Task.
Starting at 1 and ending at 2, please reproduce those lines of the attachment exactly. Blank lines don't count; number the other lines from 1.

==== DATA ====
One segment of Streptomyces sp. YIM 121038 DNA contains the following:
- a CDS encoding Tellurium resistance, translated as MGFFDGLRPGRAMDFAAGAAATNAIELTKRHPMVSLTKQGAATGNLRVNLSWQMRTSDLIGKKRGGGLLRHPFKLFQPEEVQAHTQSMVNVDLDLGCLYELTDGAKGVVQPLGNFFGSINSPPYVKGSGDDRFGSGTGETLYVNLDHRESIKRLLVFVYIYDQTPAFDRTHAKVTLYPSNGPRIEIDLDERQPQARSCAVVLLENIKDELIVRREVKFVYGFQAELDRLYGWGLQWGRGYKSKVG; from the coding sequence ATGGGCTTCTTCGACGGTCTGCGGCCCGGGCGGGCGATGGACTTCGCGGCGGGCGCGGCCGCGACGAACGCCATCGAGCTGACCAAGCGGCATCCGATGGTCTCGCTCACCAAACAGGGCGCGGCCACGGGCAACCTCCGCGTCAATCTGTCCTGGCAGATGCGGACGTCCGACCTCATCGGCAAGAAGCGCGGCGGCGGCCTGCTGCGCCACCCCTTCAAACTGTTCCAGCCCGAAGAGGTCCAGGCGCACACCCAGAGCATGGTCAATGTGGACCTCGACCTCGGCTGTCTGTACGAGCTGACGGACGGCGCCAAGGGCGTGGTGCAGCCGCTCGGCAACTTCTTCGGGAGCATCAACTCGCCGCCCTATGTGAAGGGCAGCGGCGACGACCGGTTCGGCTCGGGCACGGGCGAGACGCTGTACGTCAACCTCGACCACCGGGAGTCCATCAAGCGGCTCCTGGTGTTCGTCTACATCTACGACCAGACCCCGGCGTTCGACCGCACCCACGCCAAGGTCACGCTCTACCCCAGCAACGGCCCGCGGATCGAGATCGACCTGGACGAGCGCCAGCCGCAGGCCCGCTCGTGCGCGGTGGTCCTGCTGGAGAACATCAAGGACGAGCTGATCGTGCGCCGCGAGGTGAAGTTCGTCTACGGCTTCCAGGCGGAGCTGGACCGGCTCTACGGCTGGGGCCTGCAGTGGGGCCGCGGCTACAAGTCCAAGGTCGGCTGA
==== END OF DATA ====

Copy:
One segment of Streptomyces sp. YIM 121038 DNA contains the following:
- a CDS encoding Tellurium resistance, translated as MGFFDGLRPGRAMDFAAGAAATNAIELTKRHPMVSLTKQGAATGNLRVNLSWQMRTSDLIGKKRGGGLLRHPFKLFQPEEVQAHTQSMVNVDLDLGCLYELTDGAKGVVQPLGNFFGSINSPPYVKGSGDDRFGSGTGETLYVNLDHRESIKRLLVFVYIYDQTPAFDRTHAKVTLYPSNGPRIEIDLDERQPQARSCAVVLLENIKDELIVRREVKFVYGFQAELDRLYGWGLQWGRGYKSKVG; from the coding sequence ATGGGCTTCTTCGACGGTCTGCGGCCCGGGCGGGCGATGGACTTCGCGGCGGGCGCGGCCGCGACGAACGCCATCGAGCTGACCAAGCGGCATCCGATGGTCTCGCTCACCAAACAGGGCGCGGCCACGGGCAACCTCCGCGTCAATCTGTCCTGGCAGATGCGGACGTCCGACCTCATCGGCAAGAAGCGCGGCGGCGGCCTGCTGCGCCACCCCTTCAAACTGTTCCAGCCCGAAGAGGTCCAGGCGCACACCCAGAGCATGGTCAATGTGGACCTCGACCTCGGCTGTCTGTACGAGCTGACGGACGGCGCCAAGGGCGTGGTGCAGCCGCTCGGCAACTTCTTCGGGAGCATCAACTCGCCGCCCTATGTGAAGGGCAGCGGCGACGACCGGTTCGGCTCGGGCACGGGCGAGACGCTGTACGTCAACCTCGACCACCGGGAGTCCATCAAGCGGCTCCTGGTGTTCGTCTACATCTACGACCAGACCCCGGCGTTCGACCGCACCCACGCCAAGGTCACGCTCTACCCCAGCAACGGCCCGCGGATCGAGATCGACCTGGACGAGCGCCAGCCGCAGGCCCGCTCGTGCGCGGTGGTCCTGCTGGAGAACATCAAGGACGAGCTGATCGTGCGCCGCGAGGTGAAGTTCGTCTACGGCTTCCAGGCGGAGCTGGACCGGCTCTACGGCTGGGGCCTGCAGTGGGGCCGCGGCTACAAGTCCAAGGTCGGCTGA